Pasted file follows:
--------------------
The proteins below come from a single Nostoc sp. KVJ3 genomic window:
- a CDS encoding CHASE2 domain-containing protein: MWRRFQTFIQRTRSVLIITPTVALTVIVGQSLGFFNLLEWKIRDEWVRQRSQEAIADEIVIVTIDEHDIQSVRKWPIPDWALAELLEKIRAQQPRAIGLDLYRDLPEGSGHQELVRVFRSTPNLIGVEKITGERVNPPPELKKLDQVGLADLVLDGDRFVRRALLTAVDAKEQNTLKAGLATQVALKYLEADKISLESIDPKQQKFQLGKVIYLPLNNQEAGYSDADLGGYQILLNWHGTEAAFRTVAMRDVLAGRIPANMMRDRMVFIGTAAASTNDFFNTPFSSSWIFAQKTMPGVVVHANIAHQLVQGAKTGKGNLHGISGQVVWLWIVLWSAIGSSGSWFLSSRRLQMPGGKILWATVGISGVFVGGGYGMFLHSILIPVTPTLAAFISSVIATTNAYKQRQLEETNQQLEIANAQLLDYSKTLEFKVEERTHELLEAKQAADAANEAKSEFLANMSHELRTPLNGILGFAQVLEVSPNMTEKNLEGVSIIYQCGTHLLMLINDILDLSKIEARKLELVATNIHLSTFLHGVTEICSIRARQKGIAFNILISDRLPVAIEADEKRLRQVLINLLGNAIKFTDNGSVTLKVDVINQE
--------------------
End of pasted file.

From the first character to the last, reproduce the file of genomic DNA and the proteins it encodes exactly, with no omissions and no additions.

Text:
The proteins below come from a single Nostoc sp. KVJ3 genomic window:
- a CDS encoding CHASE2 domain-containing protein: MWRRFQTFIQRTRSVLIITPTVALTVIVGQSLGFFNLLEWKIRDEWVRQRSQEAIADEIVIVTIDEHDIQSVRKWPIPDWALAELLEKIRAQQPRAIGLDLYRDLPEGSGHQELVRVFRSTPNLIGVEKITGERVNPPPELKKLDQVGLADLVLDGDRFVRRALLTAVDAKEQNTLKAGLATQVALKYLEADKISLESIDPKQQKFQLGKVIYLPLNNQEAGYSDADLGGYQILLNWHGTEAAFRTVAMRDVLAGRIPANMMRDRMVFIGTAAASTNDFFNTPFSSSWIFAQKTMPGVVVHANIAHQLVQGAKTGKGNLHGISGQVVWLWIVLWSAIGSSGSWFLSSRRLQMPGGKILWATVGISGVFVGGGYGMFLHSILIPVTPTLAAFISSVIATTNAYKQRQLEETNQQLEIANAQLLDYSKTLEFKVEERTHELLEAKQAADAANEAKSEFLANMSHELRTPLNGILGFAQVLEVSPNMTEKNLEGVSIIYQCGTHLLMLINDILDLSKIEARKLELVATNIHLSTFLHGVTEICSIRARQKGIAFNILISDRLPVAIEADEKRLRQVLINLLGNAIKFTDNGSVTLKVDVINQE